Romanian crossed line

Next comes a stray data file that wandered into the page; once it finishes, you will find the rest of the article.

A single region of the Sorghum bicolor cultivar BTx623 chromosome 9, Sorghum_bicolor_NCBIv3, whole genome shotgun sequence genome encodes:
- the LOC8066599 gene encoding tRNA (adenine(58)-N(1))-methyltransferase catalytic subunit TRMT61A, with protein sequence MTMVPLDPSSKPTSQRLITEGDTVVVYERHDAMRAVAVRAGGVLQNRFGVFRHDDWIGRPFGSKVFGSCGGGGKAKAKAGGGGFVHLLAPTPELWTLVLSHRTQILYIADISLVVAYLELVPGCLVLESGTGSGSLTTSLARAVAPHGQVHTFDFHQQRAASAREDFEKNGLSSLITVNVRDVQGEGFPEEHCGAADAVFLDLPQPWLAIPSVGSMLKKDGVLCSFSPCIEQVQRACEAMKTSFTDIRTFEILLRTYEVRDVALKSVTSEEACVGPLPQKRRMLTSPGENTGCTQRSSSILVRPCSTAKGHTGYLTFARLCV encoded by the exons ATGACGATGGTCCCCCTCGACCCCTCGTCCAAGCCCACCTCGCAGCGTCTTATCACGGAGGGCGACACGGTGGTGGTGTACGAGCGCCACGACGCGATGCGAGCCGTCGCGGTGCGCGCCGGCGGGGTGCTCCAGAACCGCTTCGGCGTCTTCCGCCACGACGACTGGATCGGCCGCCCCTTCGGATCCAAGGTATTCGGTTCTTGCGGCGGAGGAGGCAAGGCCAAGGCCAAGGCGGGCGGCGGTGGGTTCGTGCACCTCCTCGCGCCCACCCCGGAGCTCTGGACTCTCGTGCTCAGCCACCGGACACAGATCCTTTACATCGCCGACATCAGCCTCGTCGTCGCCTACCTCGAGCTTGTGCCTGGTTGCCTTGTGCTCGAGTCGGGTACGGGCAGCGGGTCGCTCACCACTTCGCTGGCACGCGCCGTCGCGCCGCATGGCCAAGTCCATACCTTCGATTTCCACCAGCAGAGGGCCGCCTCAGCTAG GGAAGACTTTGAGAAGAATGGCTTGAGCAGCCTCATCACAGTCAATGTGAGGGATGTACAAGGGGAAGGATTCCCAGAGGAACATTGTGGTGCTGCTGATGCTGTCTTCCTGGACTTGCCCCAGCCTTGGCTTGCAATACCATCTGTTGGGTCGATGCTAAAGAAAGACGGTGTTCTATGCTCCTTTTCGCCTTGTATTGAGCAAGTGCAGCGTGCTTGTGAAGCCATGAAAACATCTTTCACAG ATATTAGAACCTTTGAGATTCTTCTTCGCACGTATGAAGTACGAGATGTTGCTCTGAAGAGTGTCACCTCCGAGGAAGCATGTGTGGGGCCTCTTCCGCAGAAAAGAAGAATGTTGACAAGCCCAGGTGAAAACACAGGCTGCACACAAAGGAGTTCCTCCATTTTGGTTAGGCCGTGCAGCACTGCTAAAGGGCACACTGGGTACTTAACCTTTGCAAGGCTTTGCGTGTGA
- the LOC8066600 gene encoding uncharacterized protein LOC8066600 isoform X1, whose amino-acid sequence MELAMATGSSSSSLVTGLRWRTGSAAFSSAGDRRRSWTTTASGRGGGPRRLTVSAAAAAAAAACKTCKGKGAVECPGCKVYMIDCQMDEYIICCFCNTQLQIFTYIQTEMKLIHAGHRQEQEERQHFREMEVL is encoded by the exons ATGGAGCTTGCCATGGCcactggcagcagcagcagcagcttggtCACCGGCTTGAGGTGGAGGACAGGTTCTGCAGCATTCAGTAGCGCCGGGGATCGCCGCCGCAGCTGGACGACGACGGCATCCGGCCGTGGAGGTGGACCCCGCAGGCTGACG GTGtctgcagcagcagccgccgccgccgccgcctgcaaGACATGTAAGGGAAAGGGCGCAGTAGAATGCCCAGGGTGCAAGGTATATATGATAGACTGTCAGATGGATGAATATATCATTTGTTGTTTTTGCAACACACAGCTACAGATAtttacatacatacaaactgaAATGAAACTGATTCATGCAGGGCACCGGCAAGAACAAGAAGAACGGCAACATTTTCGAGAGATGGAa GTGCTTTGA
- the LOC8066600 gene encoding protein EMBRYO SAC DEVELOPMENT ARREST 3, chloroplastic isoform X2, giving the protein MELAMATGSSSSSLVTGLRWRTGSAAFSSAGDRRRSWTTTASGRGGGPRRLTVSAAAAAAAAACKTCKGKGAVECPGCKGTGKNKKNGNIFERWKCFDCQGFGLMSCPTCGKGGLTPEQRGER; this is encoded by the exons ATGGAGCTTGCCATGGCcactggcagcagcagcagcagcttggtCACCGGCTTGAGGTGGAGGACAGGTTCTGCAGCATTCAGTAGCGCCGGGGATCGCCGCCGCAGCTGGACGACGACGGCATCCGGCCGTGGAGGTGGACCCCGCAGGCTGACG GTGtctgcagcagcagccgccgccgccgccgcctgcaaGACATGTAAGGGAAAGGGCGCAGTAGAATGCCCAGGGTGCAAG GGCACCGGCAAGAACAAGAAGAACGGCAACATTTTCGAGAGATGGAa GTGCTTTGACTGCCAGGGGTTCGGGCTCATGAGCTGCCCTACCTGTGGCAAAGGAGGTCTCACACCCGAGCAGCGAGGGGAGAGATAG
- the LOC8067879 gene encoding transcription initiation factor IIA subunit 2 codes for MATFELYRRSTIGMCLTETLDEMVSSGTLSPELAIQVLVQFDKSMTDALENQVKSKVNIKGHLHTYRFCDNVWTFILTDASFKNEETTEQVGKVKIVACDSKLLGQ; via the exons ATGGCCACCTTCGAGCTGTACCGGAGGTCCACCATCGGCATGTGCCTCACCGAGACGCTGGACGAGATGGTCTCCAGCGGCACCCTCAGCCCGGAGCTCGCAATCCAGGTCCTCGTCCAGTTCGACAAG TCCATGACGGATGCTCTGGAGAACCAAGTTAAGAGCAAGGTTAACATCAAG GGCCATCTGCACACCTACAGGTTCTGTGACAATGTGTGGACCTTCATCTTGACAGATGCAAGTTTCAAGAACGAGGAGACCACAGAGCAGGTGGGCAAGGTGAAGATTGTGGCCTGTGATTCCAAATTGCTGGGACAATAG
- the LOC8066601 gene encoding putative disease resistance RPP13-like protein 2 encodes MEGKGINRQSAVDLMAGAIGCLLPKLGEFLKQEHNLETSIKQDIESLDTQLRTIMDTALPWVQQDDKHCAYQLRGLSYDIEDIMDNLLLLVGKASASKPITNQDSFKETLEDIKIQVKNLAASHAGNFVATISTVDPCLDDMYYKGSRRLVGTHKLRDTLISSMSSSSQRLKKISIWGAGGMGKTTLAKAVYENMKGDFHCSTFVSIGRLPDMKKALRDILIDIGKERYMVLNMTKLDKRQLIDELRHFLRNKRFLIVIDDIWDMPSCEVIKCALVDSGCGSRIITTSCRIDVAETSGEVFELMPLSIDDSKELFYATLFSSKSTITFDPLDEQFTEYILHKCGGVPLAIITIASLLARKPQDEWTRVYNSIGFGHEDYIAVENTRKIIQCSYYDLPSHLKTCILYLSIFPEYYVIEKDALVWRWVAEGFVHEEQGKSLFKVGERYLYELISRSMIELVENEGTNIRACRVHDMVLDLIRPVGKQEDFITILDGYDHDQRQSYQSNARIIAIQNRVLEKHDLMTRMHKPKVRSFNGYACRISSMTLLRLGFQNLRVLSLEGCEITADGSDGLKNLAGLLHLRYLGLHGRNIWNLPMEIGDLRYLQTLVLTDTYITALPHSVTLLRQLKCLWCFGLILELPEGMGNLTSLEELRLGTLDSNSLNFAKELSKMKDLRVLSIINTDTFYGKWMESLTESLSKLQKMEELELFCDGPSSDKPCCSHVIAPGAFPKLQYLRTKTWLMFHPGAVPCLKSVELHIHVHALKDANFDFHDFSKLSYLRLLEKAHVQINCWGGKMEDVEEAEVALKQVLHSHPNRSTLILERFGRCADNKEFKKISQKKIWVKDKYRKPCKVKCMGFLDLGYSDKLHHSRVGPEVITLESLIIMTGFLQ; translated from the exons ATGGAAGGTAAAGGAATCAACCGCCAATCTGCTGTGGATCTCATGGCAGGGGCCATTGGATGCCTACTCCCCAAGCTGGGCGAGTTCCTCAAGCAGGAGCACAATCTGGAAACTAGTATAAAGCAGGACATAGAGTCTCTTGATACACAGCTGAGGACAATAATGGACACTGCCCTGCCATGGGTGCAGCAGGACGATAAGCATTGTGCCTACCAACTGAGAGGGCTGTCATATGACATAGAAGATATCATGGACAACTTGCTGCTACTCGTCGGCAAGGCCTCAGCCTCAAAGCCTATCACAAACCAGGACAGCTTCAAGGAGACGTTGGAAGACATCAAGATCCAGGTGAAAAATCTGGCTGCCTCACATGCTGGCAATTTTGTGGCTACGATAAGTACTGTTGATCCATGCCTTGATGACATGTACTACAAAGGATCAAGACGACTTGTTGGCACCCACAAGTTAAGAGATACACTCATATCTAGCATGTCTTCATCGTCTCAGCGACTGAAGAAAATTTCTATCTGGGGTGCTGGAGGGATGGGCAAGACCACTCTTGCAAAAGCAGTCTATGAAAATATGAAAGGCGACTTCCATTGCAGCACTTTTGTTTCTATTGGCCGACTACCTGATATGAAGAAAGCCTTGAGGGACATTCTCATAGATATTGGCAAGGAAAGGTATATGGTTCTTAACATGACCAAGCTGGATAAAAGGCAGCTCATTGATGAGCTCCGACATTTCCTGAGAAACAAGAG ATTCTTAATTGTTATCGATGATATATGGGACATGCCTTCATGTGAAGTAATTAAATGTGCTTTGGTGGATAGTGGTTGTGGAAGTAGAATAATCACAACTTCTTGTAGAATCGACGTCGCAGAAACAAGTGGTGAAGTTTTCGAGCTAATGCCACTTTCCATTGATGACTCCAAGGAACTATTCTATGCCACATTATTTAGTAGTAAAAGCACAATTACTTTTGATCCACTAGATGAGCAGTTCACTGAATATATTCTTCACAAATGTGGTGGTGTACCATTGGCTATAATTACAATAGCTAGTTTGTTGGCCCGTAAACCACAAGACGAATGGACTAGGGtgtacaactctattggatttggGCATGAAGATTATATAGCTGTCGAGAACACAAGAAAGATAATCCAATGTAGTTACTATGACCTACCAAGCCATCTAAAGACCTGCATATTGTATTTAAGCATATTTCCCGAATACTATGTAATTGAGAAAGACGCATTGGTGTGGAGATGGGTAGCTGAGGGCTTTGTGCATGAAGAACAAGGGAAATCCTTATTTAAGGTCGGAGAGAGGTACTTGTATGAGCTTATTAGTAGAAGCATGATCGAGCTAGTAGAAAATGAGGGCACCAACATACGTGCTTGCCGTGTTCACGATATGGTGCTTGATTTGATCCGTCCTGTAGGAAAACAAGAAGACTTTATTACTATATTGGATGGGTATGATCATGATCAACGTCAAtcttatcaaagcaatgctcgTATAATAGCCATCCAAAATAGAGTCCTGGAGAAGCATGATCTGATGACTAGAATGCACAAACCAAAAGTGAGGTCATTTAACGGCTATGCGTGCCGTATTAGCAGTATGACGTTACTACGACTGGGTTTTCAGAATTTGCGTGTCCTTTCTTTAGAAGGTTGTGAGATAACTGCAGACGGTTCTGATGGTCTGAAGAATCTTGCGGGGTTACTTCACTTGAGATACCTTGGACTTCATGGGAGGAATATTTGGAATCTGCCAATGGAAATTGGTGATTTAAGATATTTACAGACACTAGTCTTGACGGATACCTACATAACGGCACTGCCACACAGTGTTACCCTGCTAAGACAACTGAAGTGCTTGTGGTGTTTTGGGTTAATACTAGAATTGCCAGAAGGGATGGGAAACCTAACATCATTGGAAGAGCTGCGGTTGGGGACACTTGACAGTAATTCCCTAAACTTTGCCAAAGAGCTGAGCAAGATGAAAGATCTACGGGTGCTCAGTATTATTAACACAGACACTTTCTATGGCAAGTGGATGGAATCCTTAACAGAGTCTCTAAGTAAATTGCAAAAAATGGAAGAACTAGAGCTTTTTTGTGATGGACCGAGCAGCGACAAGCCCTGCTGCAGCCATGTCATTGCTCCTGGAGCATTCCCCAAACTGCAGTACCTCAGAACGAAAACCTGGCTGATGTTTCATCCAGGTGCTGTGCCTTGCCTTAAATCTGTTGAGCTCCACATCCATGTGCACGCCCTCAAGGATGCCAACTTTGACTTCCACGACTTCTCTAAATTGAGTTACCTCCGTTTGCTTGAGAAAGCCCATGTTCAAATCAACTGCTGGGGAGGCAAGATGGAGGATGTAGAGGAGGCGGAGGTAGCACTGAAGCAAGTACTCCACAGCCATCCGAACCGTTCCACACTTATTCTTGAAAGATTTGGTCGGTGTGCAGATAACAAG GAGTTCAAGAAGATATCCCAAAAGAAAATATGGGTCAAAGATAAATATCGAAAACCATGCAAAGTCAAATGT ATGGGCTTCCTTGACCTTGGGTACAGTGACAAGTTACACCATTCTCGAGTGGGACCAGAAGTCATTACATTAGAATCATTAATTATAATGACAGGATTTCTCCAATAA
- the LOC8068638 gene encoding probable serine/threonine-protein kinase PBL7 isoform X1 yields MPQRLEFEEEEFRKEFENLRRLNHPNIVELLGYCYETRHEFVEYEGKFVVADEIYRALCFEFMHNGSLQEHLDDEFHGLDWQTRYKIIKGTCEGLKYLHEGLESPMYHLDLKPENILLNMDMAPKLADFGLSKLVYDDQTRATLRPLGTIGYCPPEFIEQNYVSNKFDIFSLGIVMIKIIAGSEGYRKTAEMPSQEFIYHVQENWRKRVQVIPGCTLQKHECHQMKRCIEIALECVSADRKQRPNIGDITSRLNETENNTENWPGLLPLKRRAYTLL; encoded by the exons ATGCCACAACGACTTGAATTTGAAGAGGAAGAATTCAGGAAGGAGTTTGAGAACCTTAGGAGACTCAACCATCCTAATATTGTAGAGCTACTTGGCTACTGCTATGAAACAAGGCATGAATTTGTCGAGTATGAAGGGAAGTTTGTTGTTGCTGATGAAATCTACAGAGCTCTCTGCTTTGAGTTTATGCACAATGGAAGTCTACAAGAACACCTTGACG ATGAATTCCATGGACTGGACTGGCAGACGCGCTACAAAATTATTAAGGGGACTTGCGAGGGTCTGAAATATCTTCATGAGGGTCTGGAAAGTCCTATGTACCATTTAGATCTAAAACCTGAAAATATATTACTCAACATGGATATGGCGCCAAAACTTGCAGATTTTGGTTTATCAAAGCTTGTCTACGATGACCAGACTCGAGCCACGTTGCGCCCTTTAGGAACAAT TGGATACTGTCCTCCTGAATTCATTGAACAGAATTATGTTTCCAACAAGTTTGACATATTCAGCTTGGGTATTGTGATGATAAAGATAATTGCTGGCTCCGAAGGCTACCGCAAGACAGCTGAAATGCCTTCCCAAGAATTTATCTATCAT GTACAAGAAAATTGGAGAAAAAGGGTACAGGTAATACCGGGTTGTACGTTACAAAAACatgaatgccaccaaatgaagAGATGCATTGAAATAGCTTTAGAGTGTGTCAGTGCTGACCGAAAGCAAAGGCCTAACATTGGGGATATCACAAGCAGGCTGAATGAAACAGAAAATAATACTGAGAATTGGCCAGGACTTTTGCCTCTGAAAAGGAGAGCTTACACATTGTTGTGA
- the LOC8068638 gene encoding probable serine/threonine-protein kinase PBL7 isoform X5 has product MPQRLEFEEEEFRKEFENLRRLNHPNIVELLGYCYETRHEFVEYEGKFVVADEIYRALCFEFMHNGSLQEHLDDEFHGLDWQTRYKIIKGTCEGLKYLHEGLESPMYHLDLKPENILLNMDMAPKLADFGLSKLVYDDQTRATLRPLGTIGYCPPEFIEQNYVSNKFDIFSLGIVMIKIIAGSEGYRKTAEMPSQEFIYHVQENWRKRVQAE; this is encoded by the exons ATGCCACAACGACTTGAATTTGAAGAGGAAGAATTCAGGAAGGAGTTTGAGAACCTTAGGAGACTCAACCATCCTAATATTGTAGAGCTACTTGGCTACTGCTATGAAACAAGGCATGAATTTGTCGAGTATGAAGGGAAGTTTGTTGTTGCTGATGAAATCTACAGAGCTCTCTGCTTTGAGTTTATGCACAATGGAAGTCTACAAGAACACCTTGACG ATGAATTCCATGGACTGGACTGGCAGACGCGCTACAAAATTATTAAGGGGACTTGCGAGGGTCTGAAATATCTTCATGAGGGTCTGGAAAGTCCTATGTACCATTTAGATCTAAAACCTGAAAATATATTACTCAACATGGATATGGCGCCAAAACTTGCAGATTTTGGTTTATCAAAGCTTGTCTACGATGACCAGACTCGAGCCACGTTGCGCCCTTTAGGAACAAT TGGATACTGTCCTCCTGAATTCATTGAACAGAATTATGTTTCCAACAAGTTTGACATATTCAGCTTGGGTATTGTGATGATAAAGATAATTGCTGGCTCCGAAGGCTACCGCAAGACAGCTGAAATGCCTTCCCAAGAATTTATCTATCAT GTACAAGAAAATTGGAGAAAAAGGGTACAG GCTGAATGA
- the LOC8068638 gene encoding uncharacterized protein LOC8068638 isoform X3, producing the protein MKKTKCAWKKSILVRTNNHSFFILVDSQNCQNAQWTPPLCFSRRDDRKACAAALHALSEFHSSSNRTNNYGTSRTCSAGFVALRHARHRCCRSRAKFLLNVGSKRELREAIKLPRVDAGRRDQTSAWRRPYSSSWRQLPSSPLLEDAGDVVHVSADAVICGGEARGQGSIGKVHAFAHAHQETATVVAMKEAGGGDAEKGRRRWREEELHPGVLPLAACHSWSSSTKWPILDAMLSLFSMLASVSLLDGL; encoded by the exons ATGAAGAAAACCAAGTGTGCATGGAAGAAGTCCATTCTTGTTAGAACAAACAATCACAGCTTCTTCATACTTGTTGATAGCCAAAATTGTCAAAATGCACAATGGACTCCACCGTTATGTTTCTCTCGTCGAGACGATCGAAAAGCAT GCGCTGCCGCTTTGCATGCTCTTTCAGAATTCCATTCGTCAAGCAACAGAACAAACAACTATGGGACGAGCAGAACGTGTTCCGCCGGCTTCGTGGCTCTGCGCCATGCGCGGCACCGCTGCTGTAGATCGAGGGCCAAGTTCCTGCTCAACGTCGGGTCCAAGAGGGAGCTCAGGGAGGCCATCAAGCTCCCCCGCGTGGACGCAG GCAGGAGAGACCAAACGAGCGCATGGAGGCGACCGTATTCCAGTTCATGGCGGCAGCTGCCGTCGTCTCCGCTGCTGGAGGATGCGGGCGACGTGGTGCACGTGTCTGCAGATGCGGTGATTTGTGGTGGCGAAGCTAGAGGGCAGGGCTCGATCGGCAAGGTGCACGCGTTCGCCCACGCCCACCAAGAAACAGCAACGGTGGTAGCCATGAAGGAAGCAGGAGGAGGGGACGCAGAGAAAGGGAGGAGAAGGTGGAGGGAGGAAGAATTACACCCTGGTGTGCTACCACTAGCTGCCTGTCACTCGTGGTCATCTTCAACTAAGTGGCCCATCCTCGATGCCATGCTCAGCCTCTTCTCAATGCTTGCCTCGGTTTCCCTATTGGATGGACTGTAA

A team of senior Hellenic Telecommunications Organization (OTE) officials left yesterday for Bucharest for talks aimed at saving the Greek company’s investment in Romtelecom. The company’s biggest foreign investment, valued at about 1 billion dollars, appears to be heading for a bad end. OTE President and Managing Director Lefteris Antonakopoulos, who was expected to travel to Romania, has postponed his visit indefinitely. An OTE news release said he would visit Bucharest «when the meetings of the two sides culminate in agreement.» Antonakopoulos said yesterday: «Our interest in the Romanian market remains, and the talks between the two shareholders are firmly within the framework agreement signed in June 2002» by OTE, the Romanian government and the European Bank for Reconstruction and Development (EBRD). OTE was scheduled to make an equity contribution of up to $200 million on September 6. This was not implemented. OTE was also supposed to provide $250 million in debt financing on December 31, 2002. The Romanian government was to make a number of changes in the charter of Romtelecom and change the law regarding privatizations. Implementing Romtelecom’s restructuring plan would raise OTE’s stake to 51 percent, making it the major shareholder. The Romanians have dragged their feet and the restructuring plan has yet to be implemented. OTE, which paid $675 million to buy a 35-percent stake in Romtelecom in 1998, wrote down some 256 million euros of its investment there in July. The New Democracy opposition charged in Parliament a year ago that OTE had paid an exorbitant amount for its stake in Romtelecom, noting that OTE’s other Balkan investments might have a similar fate. OTE has a 20-percent stake in the Serb telecommunications organization and CosmOTE, OTE’s mobile phone operator, has an 85-percent stake in Albania’s mobile phone company. OTE’s effort to buy out Bulgaria’s telecom was blocked by the Bulgarians when they rejected the «commitment to buying telecommunications equipment from our monopolistic purveyor, a practice that applied in the instances of Serbia, Albania and Romania,» New Democracy MP Anastassios Papaligouras said yesterday. This was a reference to Greece’s Intracom telecoms supplier.

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